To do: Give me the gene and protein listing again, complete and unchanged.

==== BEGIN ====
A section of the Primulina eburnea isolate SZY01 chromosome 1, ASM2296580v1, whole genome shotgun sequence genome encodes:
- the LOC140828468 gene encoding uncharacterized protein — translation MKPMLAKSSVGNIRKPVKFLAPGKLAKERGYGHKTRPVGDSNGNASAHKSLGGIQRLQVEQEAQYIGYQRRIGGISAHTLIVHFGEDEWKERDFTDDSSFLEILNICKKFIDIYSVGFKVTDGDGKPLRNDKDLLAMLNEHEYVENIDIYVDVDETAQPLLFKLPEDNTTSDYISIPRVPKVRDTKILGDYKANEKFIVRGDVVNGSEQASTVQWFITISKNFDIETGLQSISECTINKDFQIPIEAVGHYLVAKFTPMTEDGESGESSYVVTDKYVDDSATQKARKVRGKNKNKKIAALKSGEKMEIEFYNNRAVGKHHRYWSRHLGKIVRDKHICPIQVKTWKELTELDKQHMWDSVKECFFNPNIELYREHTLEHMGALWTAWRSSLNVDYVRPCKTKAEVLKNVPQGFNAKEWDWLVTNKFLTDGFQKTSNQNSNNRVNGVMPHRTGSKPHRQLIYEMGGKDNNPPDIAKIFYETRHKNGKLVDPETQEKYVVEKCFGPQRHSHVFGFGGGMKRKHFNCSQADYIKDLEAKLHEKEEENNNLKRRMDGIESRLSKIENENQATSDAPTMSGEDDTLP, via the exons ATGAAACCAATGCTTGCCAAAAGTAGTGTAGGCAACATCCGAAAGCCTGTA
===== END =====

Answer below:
A section of the Primulina eburnea isolate SZY01 chromosome 1, ASM2296580v1, whole genome shotgun sequence genome encodes:
- the LOC140828468 gene encoding uncharacterized protein — translation MKPMLAKSSVGNIRKPVKFLAPGKLAKERGYGHKTRPVGDSNGNASAHKSLGGIQRLQVEQEAQYIGYQRRIGGISAHTLIVHFGEDEWKERDFTDDSSFLEILNICKKFIDIYSVGFKVTDGDGKPLRNDKDLLAMLNEHEYVENIDIYVDVDETAQPLLFKLPEDNTTSDYISIPRVPKVRDTKILGDYKANEKFIVRGDVVNGSEQASTVQWFITISKNFDIETGLQSISECTINKDFQIPIEAVGHYLVAKFTPMTEDGESGESSYVVTDKYVDDSATQKARKVRGKNKNKKIAALKSGEKMEIEFYNNRAVGKHHRYWSRHLGKIVRDKHICPIQVKTWKELTELDKQHMWDSVKECFFNPNIELYREHTLEHMGALWTAWRSSLNVDYVRPCKTKAEVLKNVPQGFNAKEWDWLVTNKFLTDGFQKTSNQNSNNRVNGVMPHRTGSKPHRQLIYEMGGKDNNPPDIAKIFYETRHKNGKLVDPETQEKYVVEKCFGPQRHSHVFGFGGGMKRKHFNCSQADYIKDLEAKLHEKEEENNNLKRRMDGIESRLSKIENENQATSDAPTMSGEDDTLP, via the exons ATGAAACCAATGCTTGCCAAAAGTAGTGTAGGCAACATCCGAAAGCCTGTA